Based on the above descriptions Maj-General Cunningham concluded that the stone-pillar must have been erected near the home of the Licchavis, that is, at Vaishali. And further, that the alms-bowl of Buddha was also taken back with them. The Great Stupa of Kesariya could not have been raised over the alms-bowl but was simply a memorial stupa built by the Licchavis to mark the spot where they had taken leave of Buddha. The great stream created by Buddha is known as the Raja Ben ka Digha, an extensive sheet of water, 3,000 feet in length, which effectively bars all access to the Stupa from the south of Vaishali side.
According to Padma Purana, Raja Ben, or Vena, was a Buddhist. The people, however, only knew him as a great Raja, who by his austerities, had become a Chakravarti, or Supreme Ruler with superhuman powers. By virtue of his penance, his Rani, named Kamlavati, was able to stand on a lotus leaf when she bathed. The site of her palace is still a mile to the north-north-east of the stupa, and the tank in which she bathed is now called the Ganggeya Taal, three-quarters of a mile to the east of the stupa. According to one account, Raja Ben took no rent for his lands. But the more popular legend represents him as taking only a "sup", or "winnowing bsket" of corn from each cultivator, both great and small. But afterwards he ordered that every one should give him a bit of gold the size of a grain of barley. The supernatural powers acquired by his austerities suddenly stopped, and as his queen was then bathing, the lotus leaf gave way under her and she was drowned. Then Raja Ben consulted his Pandits, who told him that his Rani was drowned because he had raised the old land rent. "Then Raja Ben Chakravarti built the deora (or stupa) and going inside with all his family, he closed the entrance by his magical powers and was seen no more"
Maj-Gen. Cunningham continues: "Then Raniwas, or Rani's Palace, in which I made some excavations 19 years ago, was an old Buddhist establishment, with a temple 10 feet square inside enshrining a colossal figure of Buddha. This statue was removed only two years ago by the Bengali Babu of the Ramgarh Indigo Factory. All the bricks had been dug out, and there is now only an earthen mound, 200 feet square, covered with fragments of bricks. In 1862 I was able to trace some portions of cells on the eastern side. I conclude therefore that the Raniwas was the site of a large Buddhist monastery with a Vihara, or temple, inside. According to some people the mound was also called Gorari ; but the common name which everybody knows is Raniwas, or the "Palace of the Rani' of Raja Ben Chakravarti.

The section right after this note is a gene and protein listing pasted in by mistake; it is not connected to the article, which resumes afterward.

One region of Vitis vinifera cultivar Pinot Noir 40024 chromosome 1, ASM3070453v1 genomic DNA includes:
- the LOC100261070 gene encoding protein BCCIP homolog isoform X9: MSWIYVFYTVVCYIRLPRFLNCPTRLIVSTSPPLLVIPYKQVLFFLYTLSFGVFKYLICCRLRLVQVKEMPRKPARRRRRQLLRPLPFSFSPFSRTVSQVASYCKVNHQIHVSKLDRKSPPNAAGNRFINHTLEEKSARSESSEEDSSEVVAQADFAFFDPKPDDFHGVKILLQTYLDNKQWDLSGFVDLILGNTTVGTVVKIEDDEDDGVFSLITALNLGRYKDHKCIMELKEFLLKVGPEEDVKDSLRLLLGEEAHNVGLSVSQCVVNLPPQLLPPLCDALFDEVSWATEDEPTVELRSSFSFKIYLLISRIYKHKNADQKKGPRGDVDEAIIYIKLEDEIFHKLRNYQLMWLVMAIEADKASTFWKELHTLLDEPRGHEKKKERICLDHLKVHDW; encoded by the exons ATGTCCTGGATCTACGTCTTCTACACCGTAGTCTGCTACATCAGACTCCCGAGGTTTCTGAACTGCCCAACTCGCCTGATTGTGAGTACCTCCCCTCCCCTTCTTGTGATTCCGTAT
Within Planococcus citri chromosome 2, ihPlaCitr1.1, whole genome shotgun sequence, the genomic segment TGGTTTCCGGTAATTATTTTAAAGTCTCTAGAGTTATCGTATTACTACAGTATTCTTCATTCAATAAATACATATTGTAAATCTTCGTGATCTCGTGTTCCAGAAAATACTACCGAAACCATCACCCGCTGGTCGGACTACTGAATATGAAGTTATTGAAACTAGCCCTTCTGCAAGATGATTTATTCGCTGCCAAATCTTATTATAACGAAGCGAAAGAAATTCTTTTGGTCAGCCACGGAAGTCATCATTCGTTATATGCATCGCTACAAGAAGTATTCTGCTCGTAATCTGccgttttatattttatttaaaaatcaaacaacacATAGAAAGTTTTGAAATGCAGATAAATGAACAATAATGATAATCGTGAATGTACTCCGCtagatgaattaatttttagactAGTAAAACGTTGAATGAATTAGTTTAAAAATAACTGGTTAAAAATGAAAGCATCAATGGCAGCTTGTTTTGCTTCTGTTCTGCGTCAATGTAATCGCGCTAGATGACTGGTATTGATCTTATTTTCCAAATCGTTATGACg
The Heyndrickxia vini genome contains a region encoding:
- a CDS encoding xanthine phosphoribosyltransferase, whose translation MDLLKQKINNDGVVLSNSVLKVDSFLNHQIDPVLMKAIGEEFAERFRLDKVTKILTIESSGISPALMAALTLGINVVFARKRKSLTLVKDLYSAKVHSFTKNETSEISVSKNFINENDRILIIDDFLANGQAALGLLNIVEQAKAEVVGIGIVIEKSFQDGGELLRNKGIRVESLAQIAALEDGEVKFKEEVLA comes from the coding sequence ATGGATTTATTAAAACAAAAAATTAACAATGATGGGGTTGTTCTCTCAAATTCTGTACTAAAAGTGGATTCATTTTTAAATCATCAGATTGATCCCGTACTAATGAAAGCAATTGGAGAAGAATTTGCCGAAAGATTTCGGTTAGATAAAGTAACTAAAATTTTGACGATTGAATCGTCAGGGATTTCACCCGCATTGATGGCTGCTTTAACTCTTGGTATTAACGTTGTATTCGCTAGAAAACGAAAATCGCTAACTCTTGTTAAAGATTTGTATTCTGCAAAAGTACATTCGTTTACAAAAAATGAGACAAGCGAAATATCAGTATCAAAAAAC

------- "Report of Tours in North and South Bihar in 1880-81", by Major General A. Cunningham and H. B. W. Garrick. Archaeologicl Survey of India, Volumes I and XVI. Report, Arch. Surv., Bengal Circle, 1901-02.
The good people of Kesariya organize an annual Kesariya Mahotsava (festival). Here is a picture of the title page of a recent commemorative volume.
[Acknowledgement: I am most grateful to Dr. Rajeev Kumar, Ph.D. (History), Block Development Officer, Kesariya, for providing material for the account above. Here is a translation of Dr. Kumar's article published in the Keasriya Mahotsava Journal. It includes the above, and traces Keasriya's history, which is indicative of the history of Champaran, through the British period to the present.]
Here also is an old description of the Discovery of Buddha's Birthplace from the Journal of the Royal Asiatic Society of Great Britain and Ireland, dated February 1897, where mention is made of the significance of Champaran in the Buddhist religion, a fact not well-known or well-publicised.